Last updated 3:39PM ET
April 16, 2014
Nebraska News
Nebraska News
Flooding could impact grain movement, marketing
(2011-06-16)
(NET Radio) - Nebraska farmers will feel the force of floods. The Farm Service Agency estimates that 90,000 agricultural acres along the Missouri River alone could be impacted by flooding. But the effect goes beyond flooded fields, potentially impacting what happens to grain after it leaves the farm, as Mike Tobias reports in this radio Signature Story.



Here's more of Tobias' interview with Matt Stockton, a University of Nebraska-Lincoln agricultural economist at the West Central Research and Extension Center in North Platte.

Matt Stockton

MATT STOCKTON, UNL AG ECONOMIST: What happens is you're disrupting the normal flow of traffic. In a disruption of normal flow, if there's a need or a market demand that needs something, then there's got to be alternate ways to get that corn or that product to market. If those things are destroyed or how bad they're affected and how long they're affected, it can have impacts. In other words, if it's a short term impact, they get things back to normal quickly, you know it's not that big of a deal. They can do some alternatives. But if it's a long term thing, destroys some permanent routes and stuff, you could actually create some cost increases in the transportation costs that might stick in the market for some time. Those are the possible impacts. It doesn't mean that's what's going to happen.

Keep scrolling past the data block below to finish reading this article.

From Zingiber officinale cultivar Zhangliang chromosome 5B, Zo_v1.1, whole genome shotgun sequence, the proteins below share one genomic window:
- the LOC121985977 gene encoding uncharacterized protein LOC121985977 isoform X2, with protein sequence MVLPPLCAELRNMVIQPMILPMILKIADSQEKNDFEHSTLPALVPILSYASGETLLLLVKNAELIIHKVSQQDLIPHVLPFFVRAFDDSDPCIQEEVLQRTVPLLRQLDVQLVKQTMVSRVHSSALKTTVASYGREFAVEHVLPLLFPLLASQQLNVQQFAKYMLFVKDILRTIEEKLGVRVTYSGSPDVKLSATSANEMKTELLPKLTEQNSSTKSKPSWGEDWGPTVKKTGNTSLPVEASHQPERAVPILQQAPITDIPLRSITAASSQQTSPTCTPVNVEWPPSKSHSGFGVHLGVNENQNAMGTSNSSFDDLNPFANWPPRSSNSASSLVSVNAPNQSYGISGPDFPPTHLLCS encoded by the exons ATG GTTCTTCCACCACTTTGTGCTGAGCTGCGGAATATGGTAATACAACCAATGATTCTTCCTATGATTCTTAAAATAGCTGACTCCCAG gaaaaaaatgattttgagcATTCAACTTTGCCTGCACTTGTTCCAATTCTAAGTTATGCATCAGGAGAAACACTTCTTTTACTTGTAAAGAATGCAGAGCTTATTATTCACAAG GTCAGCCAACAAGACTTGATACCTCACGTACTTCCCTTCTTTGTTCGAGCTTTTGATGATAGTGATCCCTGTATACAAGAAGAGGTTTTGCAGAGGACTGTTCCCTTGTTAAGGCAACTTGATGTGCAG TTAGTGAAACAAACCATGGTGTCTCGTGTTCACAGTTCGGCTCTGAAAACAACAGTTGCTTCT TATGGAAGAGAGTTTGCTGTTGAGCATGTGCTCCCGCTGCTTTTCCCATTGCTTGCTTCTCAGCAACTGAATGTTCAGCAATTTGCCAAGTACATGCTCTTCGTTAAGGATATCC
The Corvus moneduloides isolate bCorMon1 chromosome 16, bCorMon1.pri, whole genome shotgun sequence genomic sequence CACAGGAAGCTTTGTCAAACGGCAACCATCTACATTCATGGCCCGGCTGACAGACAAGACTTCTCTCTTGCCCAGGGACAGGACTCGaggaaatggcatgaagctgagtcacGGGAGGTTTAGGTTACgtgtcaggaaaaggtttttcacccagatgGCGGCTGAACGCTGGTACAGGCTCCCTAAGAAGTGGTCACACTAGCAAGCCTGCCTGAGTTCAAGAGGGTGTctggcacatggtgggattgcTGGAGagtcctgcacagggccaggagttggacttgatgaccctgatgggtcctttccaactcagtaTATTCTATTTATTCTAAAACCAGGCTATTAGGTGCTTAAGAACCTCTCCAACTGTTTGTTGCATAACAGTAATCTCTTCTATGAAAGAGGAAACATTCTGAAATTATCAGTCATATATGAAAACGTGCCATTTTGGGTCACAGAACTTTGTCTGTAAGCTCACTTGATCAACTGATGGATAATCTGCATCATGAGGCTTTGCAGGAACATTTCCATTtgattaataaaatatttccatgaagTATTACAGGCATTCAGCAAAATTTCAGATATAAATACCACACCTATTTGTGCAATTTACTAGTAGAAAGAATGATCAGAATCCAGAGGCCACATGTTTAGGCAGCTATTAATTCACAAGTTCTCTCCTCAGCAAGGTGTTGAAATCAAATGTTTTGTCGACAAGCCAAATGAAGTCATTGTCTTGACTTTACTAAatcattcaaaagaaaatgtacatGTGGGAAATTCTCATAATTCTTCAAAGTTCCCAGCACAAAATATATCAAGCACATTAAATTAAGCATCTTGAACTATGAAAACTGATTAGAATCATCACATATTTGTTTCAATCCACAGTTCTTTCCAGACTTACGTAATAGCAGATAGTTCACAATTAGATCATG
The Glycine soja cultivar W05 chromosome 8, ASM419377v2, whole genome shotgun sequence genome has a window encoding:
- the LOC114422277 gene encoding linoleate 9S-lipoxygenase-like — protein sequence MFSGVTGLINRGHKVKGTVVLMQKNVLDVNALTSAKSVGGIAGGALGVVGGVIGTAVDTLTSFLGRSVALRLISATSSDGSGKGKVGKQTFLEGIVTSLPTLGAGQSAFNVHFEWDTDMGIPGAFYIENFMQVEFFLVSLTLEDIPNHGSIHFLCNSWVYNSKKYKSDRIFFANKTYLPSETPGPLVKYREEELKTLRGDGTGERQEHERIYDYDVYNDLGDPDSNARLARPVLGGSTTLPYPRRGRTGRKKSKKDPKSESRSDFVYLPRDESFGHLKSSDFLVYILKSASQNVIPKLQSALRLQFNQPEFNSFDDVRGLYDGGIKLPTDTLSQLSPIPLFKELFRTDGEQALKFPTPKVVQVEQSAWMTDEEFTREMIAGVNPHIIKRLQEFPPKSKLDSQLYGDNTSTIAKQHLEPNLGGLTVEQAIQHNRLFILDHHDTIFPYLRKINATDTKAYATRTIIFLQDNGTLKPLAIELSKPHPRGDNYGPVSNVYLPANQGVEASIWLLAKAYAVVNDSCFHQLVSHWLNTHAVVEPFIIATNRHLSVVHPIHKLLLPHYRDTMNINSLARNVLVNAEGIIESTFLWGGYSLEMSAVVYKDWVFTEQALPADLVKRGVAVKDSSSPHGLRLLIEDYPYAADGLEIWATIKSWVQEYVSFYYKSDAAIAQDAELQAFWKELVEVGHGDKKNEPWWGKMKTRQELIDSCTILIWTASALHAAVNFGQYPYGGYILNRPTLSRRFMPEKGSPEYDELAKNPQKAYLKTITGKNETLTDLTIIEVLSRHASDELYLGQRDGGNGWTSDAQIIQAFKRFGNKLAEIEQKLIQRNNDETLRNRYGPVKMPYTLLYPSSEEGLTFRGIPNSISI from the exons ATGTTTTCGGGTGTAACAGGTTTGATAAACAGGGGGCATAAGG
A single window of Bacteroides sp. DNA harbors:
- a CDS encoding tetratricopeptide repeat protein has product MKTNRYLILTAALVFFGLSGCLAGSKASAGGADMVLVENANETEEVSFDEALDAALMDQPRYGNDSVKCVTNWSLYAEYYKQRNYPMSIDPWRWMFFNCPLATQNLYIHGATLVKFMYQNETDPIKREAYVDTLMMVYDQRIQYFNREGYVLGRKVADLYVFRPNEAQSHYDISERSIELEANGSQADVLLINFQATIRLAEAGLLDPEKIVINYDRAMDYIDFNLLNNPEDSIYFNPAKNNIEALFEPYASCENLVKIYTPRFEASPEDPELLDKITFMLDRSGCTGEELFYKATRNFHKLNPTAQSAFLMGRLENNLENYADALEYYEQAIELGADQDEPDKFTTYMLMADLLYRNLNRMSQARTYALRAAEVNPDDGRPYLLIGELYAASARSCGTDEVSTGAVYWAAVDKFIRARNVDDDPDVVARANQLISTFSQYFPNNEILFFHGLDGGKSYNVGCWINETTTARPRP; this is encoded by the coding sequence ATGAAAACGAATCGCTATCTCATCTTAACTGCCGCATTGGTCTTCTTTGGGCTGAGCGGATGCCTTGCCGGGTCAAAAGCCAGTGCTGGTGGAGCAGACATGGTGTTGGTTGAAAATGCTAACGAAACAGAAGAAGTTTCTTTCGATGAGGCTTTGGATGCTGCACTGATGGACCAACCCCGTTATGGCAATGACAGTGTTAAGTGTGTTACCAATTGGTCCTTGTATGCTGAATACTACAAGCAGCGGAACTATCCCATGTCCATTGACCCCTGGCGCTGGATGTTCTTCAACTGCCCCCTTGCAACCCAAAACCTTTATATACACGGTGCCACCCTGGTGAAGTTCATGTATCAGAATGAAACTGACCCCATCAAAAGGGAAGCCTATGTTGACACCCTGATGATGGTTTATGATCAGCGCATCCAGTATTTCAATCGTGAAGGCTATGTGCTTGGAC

See Gov. Dave Heineman touring Cargill in Blair and how the plant is preparing for flooding.

STOCKTON: Think about how corn typically flows out the Midwest. It typically goes down there by barge because it's the cheapest means. And then railroad, obviously, unit trains. A lot of times railroads take it to the river and then the river takes it down, and then it goes out to the world through the bottoms of the Delta. That's kind of how it works. With this disruption, what we're seeing is we're going to have to go to the east coast, the west coast or go somewhere else, or somehow get it down to where it needs to be. And so obviously adjustments will be made and there's some capacity there, but you're going to limit the amount of flow that can go out. So that's going to create maybe some temporary shortages which is going to create some spikes in markets around the world. It may change the flow of who buys corn, and where and how it goes. And that's exactly what's going on, and that's what you kind of see in the marketplace.

MIKE TOBIAS, NET NEWS: How will this impact individual producers?

STOCKTON: It depends on when he marketed his product and when he delivered it. You know if a guy's already got his corn sold and had it moved already, it doesn't really affect him. But if a guy had planned on moving it at a certain time and has contracts for certain periods of time, and the co-ops say we can't move the corn right now, then that's obviously going to affect whether his bin gets empty or not. Obviously we're not at harvest time so that corn can sit in bins for a while, and it's not really an emergency. But what it does is it disrupts when that can flow out and then what happens is, let's say this goes on for a month or so and things don't get straightened out for several months. Now you've got to play catch-up. And so potentially it could put pressure on a harvest space eventually if they don't get it cleared out by the time that turns around.

STOCKTON: This potentially could have some short term effects on the market and long term effects in the fact that if enough farm land goes out of production, that prices and quantities may be affected.

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